The little fellow in the photo above is called The Wishing Face. This little goblin-like figure is a carved stone set into a flint wall opposite a church in the village of Rottingdean, Sussex.
According to folklore, if you rub his nose and make a wish it will come true.
I learnt about The Wishing Face from the book Where Witchcraft Lives. This was written in 1962 by Doreen Valiente, who wrote much of the Gardnerian Book of Shadows, and has recently been republished by The Centre for Pagan Studies.
What I particularly like about the book is that it is about the history and surviving practices of witchcraft and magic in Sussex - an area I love and frequently visit.
For me, the book was the perfect reading material while I was on holiday in Sussex last week, and it inspired me to try to find this mysterious magical stone for myself.
Where Witchcraft Lives was written about 50 years ago, so I was a little worried that The Wishing Face would no longer exist, but a little web browsing assured me the little fellow has not been lost.
According to the website for St Margaret's Church, he is set "in the wall which surrounds the garden of The Elms, about twenty feet beyond the little arched door in the wall".
And, indeed, that was where I discovered him although, despite the accurate description, it took a bit of searching to spot that stone among all the other nobbly stones in a very long stone wall.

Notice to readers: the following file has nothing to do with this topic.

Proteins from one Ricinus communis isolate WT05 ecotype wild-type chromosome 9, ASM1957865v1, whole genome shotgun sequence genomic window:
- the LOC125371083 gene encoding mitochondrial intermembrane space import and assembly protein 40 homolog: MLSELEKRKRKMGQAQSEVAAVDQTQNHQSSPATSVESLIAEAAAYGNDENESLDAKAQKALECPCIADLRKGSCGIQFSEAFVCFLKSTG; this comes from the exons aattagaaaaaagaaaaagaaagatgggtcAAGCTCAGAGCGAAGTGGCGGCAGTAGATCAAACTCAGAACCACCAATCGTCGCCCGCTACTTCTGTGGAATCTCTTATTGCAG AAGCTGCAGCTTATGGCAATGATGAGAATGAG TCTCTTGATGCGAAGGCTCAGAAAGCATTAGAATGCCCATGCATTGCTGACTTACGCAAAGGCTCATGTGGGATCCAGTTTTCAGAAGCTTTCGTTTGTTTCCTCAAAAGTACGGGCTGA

However, the little goblin has seen a few changes over the years. Doreen's book mentions the date "1306" being inscribed in the cement under him, but that doesn't seem to be there any more. Also, his name seems to have changed from The Wishing Face to The Wishing Stone, and the ritual surrounding the wish making now includes turning around three times after saying what you want.
Deciding to err on the side of caution, I adopted the new custom and turned around three times quickly when making my wish - despite the strange glances this earned me from passers-by.
I suspect Where Witchcraft Lives will travel to Sussex with me whenever I return there, and I will search for more of the places it mentions to see how they have changed since the book was written. I do love a magical quest.